January 24, 2013

Noren or Buoh Lian as Room Partition

In my friend's home, is a lovely Noren which divides her small kitchen from her washroom area. It is blue in colour because she loves blue. Her family, especially her mother, loves embroidery and sewing. So they own many beautiful crafts made from textiles. All hand sewn. She has many other norens in her house too.

Noren (暖簾) are traditional Japanese fabric dividers, hung between rooms, on walls, in doorways, or in windows. They usually have one or more vertical slits cut from the bottom to nearly the top of the fabric, allowing for easier passage or viewing. Noren are rectangular and come in many different materials, sizes, colors, and patterns.

The Escapade outlets in Brunei exhibits beautiful Norens. Today many restaurants throughou Malaysia also sue norens as room dividers. Most popularly, norens help to divide washroom spaces from the main shop room. And tastefully designed norens are actually pieces of art themselves.

They can also be used by shops and restaurants as sun, wind and dust shades. Some norens are used as advertisig space. From a distance, for example, in Japan one can see that a red Noren advertises bath houses for women. I often wonder here what colour would be used for transexual bathhouses in Japan or any other country. In China transexuals are referred to as Middle Sex (Gender), so may be a noren with half red and half blue can be displayed. Norens for bathhouses are taken down at the end of the business day and put up for business the next day.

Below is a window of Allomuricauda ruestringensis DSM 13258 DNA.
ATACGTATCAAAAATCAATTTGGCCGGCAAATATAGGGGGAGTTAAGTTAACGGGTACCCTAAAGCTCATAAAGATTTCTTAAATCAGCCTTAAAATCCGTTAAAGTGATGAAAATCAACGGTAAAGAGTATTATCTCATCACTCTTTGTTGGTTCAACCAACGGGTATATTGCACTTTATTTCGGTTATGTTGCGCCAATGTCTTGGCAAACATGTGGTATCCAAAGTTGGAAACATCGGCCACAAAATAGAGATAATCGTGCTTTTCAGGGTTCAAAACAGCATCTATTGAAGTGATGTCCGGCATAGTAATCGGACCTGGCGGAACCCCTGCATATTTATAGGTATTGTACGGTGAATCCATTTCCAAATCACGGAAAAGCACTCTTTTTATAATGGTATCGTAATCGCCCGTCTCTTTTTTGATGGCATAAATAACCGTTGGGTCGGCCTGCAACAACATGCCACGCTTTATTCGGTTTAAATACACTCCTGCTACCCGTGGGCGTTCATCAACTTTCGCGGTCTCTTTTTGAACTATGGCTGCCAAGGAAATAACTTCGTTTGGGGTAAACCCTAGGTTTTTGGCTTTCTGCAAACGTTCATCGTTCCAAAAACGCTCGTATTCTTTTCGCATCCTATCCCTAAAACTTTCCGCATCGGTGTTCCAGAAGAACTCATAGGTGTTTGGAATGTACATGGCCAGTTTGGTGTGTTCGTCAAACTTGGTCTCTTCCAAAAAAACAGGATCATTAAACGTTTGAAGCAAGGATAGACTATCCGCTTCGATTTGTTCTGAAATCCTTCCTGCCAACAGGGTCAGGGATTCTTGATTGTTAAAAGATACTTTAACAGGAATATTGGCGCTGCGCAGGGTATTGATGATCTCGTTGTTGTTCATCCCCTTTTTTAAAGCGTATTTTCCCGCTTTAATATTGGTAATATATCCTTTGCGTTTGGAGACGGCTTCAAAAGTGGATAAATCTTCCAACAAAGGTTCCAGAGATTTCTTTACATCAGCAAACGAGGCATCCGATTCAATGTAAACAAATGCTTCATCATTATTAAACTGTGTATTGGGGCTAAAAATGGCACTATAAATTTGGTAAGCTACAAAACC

Japanese Bath House with Noren in Red for women.

This is a bathhouse for men (blue noren) in Japan. Business is as usual!!

this is a handprinted Noren manufactured by a Kyoto Manufacturer.

If you watch some of the older TV dramas , you will be able to see these textile dividers used during he 1940's and 1950's when Chinese familis shared houses. Each family would rent one room only and share the common kitchen. Instead of opening and closing doors (which was considered rude), a cloth door curtain was used. Prying eyes would not be able to see the goings on in the room. But Chinese use only one whole piece of cloth.

this is a special Wedding "door curtain" to signify the newly wed's bedroom. Very auspicious and a must have in Taiwan and Mainland China. But in Malaysia it is no longer trendy. However I do remember my cousins had them specially made for their weddings in the 1950's. All specially embroidered by hand or by machine.

chinese red door curtain

 I wish a textile museum could be established in Sarawak and there can be so much to see!! It would inspire the next generation in more ways than you can imagine!!


Anonymous said...


There is a textile Museum in Kuching belonging to the Sarawak Museum Department. There is also a Iban textile museum at Tun Jugah Building in Kuching specialising in Kain Pua. Perhaps you can suggest to the Sarawak museum to include the Noren in their display. Or maybe you can even supply them which information.

Sarawakiana@2 said...

thanks . I have not been to the Textile Museum at the Sarawak Museum. The Pua Kumbu gallery I have been to. Very impressive. Thanks.

May be Miri could have one too. Batik, Kain Songket, Chinese embroidery, cross stitches , etc.

Anonymous said...

The Texrtile Museum of Swak Museum is located opposite the General PostOffice in a restored building called Pavillion (Americna cowboy style). Yes, Miri should other towns can have a textile museum. That would be interseting!!

Sarawakiana@2 said...

Thank you for your advice. Yes other towns should also come up with more galleries so that visitors can have more to see.

Sarawakiana@2 said...

I saw a small lace museum in Western Australia. It was fantastic!!

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